Sometimes we’re so functional that other people underappreciate how much we’re struggling. 

How can you be so anxious, they’ll ask, if you’re able to function like this? 

Your anxiety must not be THAT bad, they figure. 

It must be just a matter of, you know, sucking it up and going about your day…right?

Some people have NO IDEA the kind of energy it takes to function at the same time we’re staving off anxiety. 

There’s a reason why there is a significant overlap between anxiety and chronic fatigue symptoms: because coping with anxiety is exhausting. 

And there is no pause button— either on our anxiety or on the world around us that expects us to go on functioning as if there’s nothing wrong. 

If you struggle with anxiety, you need to know you’re not alone. 

You also need to know that what is being asked of you— to be out in the world every day despite what you’re struggling with— is an objectively exhausting, intimidating task. 

You’re not weak or crazy. 

You’re being asked to do something that 100% of humans would find difficult to do. 

Learning to contain and work through our anxiety is a long term project. Nobody expects you to master it overnight. 

The skills and strategies you’ll learn to manage and reduce your anxiety WILL become second nature over time…but remembering them when it’s crunch time is going to be difficult, because anxiety by definition is a consuming, immersive thing. 

You WILL learn to talk yourself through anxiety and panic attacks. 

You WILL get to the roots of what fuels your anxiety every day. 

Anxiety IS something that we can understand and successfully push back against— but it takes time, patience, consistency, and self-compassion. 

For many people, that last one is the stumbling block. 

You’re not “broken’ if you’re anxious. Lots of people are anxious for lots of reasons. 

Even if you’ve struggled with anxiety for as long as you remember, there is hope for dialing it down. 

For now, just remember to cut yourself some slack. You have a lot on your plate, and nobody’s expecting you to manage it perfectly. 

I’m not, anyway. 


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Why bother?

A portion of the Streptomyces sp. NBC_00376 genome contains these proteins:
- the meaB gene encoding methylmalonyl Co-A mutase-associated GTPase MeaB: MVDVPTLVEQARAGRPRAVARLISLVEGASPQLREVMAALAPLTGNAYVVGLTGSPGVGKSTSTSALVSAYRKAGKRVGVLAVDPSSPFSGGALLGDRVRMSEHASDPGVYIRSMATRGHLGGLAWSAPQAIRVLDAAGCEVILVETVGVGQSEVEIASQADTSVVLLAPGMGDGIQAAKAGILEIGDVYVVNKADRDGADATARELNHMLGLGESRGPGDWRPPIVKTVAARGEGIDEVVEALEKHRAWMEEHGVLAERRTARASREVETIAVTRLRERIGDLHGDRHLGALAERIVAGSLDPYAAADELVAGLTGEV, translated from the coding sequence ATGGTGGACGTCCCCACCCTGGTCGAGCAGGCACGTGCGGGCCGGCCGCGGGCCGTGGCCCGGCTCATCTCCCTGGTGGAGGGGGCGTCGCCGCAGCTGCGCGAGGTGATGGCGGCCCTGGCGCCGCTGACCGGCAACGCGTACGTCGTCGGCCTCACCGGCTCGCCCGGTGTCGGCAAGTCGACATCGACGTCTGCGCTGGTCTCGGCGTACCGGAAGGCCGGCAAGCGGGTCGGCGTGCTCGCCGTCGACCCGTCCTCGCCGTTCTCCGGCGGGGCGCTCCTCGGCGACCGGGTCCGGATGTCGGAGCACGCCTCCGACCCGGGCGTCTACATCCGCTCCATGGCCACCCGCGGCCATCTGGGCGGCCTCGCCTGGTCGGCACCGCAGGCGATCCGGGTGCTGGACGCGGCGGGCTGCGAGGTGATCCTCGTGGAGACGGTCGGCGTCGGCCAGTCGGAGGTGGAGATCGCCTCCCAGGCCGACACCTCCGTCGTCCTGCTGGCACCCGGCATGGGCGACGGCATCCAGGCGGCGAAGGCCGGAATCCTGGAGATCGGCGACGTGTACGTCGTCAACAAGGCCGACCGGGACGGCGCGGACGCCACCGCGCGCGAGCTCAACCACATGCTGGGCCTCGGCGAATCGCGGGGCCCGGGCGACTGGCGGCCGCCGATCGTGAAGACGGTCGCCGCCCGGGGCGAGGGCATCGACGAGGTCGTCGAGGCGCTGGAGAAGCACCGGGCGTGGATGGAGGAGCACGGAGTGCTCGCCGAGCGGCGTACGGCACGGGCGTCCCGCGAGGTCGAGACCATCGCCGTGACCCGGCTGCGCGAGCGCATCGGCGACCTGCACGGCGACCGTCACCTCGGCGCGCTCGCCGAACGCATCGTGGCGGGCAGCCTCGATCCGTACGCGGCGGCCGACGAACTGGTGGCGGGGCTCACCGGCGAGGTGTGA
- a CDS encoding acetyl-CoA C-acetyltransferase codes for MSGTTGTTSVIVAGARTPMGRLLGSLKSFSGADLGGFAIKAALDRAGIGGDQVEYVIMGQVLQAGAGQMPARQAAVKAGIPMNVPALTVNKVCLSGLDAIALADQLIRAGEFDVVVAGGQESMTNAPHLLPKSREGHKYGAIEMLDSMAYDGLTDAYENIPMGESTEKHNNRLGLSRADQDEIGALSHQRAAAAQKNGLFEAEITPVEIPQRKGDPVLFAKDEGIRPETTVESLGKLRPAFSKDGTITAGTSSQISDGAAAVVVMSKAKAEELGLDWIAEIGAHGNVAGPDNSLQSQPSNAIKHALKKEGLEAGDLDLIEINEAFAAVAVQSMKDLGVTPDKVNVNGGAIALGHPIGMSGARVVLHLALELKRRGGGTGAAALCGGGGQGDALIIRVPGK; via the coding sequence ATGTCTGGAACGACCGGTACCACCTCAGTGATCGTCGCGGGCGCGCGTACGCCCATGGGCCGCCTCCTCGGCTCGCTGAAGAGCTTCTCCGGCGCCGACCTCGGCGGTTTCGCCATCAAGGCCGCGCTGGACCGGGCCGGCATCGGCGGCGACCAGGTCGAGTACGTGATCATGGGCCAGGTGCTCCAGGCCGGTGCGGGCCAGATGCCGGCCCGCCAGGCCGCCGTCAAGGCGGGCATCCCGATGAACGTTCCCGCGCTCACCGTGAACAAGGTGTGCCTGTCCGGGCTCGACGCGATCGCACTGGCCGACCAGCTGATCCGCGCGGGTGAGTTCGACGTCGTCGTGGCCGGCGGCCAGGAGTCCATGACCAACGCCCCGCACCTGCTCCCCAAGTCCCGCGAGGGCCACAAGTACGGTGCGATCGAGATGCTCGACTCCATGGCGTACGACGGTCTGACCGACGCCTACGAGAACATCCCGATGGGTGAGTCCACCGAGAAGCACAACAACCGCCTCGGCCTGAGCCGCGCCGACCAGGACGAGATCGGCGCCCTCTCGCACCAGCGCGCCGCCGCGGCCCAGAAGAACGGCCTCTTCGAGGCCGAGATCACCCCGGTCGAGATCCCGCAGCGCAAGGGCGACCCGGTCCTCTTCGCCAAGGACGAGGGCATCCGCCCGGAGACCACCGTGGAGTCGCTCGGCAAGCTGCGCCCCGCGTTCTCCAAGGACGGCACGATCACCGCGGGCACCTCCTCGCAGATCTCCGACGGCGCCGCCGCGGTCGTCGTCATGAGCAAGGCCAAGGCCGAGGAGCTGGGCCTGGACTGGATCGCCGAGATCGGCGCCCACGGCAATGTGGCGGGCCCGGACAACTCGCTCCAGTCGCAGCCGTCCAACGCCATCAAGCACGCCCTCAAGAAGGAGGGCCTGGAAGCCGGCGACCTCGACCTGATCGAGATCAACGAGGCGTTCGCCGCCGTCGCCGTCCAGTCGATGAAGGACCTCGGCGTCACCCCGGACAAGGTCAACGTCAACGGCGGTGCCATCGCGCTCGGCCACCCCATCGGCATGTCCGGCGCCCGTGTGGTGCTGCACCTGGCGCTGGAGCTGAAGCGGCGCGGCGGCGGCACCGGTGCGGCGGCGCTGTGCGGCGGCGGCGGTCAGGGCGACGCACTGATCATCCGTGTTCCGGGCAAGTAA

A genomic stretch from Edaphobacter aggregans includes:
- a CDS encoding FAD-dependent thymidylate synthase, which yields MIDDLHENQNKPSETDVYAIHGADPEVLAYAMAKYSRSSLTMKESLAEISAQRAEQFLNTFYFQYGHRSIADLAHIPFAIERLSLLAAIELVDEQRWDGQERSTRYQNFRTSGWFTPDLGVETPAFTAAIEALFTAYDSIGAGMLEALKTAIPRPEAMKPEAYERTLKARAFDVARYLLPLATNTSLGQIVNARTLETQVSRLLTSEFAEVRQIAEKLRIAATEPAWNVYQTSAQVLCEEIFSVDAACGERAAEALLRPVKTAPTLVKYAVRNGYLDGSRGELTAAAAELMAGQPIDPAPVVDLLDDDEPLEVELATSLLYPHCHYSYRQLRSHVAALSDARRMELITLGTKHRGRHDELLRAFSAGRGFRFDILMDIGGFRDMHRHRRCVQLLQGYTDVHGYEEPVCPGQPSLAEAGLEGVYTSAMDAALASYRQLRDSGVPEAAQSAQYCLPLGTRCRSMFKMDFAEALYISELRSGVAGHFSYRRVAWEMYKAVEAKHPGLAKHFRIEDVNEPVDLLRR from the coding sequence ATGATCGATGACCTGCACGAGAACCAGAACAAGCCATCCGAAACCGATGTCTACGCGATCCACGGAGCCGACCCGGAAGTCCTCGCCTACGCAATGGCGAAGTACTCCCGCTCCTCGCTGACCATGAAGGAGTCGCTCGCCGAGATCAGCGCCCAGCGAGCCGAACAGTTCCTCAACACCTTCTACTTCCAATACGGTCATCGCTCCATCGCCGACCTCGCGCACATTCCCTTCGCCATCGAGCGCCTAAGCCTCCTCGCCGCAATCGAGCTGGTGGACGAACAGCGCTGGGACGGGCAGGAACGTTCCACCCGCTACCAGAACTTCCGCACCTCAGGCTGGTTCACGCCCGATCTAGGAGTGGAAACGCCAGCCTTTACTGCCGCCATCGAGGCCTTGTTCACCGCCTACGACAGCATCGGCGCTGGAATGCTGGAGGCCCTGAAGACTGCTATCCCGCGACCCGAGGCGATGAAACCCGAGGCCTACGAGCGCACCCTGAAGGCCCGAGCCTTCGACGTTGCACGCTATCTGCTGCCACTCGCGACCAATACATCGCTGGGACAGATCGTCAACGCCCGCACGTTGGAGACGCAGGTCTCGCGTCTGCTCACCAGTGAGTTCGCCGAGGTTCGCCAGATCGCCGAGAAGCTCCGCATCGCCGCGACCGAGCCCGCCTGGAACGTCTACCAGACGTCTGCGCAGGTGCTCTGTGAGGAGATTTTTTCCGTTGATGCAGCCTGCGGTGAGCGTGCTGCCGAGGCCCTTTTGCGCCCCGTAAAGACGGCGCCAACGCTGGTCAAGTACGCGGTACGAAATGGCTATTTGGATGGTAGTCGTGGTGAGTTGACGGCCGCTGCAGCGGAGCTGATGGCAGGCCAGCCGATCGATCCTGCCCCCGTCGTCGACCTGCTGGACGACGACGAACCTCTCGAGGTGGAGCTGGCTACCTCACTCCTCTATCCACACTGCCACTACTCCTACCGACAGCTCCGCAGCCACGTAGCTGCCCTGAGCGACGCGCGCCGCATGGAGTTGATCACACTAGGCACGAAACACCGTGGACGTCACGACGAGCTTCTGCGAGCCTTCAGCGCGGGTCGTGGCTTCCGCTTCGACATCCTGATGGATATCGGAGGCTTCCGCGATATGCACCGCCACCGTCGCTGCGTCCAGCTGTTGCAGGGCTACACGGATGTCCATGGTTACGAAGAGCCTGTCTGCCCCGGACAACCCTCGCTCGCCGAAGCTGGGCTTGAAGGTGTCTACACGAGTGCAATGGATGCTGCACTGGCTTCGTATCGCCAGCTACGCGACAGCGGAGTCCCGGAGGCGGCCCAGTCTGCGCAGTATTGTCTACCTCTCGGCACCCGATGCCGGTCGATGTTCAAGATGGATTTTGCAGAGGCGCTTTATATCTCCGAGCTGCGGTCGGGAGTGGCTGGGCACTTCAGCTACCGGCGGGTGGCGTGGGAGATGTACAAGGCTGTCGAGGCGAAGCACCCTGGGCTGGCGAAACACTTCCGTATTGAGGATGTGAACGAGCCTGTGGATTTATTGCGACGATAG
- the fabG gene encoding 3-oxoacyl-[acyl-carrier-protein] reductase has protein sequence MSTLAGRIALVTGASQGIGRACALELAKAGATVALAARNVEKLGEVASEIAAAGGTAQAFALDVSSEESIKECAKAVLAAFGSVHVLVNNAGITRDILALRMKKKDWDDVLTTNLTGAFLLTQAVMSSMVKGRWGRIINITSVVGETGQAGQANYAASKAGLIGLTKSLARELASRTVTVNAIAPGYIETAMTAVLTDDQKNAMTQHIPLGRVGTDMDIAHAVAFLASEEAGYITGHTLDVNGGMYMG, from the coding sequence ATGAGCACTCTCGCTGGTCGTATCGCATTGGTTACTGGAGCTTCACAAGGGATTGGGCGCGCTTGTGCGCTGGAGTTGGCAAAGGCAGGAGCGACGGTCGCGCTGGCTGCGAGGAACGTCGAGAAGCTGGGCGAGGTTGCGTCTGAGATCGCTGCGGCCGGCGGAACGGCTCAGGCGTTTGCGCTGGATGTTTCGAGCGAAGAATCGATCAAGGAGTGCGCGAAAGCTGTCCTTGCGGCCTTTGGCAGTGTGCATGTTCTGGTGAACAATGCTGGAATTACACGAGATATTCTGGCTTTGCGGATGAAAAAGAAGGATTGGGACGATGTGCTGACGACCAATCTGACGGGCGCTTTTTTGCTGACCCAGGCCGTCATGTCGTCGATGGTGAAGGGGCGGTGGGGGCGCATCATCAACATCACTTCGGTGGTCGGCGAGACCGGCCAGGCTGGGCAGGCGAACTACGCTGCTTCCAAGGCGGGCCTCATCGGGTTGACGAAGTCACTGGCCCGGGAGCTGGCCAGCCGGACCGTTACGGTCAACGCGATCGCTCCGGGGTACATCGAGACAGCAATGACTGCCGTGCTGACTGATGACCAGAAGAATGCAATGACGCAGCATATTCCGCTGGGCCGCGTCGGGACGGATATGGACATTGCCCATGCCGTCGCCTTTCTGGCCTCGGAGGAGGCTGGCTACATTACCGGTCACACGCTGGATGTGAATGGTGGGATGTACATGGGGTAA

Why bother? 

Why bother developing coping skills? 

Why bother using them? 

If you’ve ever asked the questions— you’re not alone. 

When we’ve been beaten down, again and again and again, it’s normal to ask the question: why bother? 

Feeling despair doesn’t mean you’re a loser or being negative. It means you’re probably exhausted and sad. 

I don’t think people SHOULD learn and use coping skills “just because.” 

I’ve worked with a LOT of people who think their lives have to resolve around recovery simply because, well, it’s what you do when you’ve had certain life experiences, right? 

You go to therapy because you’re “supposed” to. Maybe you go into the hospital once or twice a year because that’s just “how it works.” 

(I even know therapists who expect their people to be hospitalized once or twice a year, mostly because, you know “that’s just how it works” for some people.) 

Nobody wants their lives to revolve around coping or just getting by. I don’t want your life to revolve around coping or just getting by. 

I want you to cope and get by so you can get back to what matters. 

Depression, anxiety, trauma, addiction— they all drag us away from what matters. From what we really want. 

We didn’t ask to be dragged away. For most of us, the circumstances that led to our pain were set into motion even before our birth. 

For many of us, part of what we struggle with is encoded in our genetics; other parts of our pain were embedded in our early environments; still other parts of our burden are but into our present environments and relationships. 

All of it drags us away from what we actually want.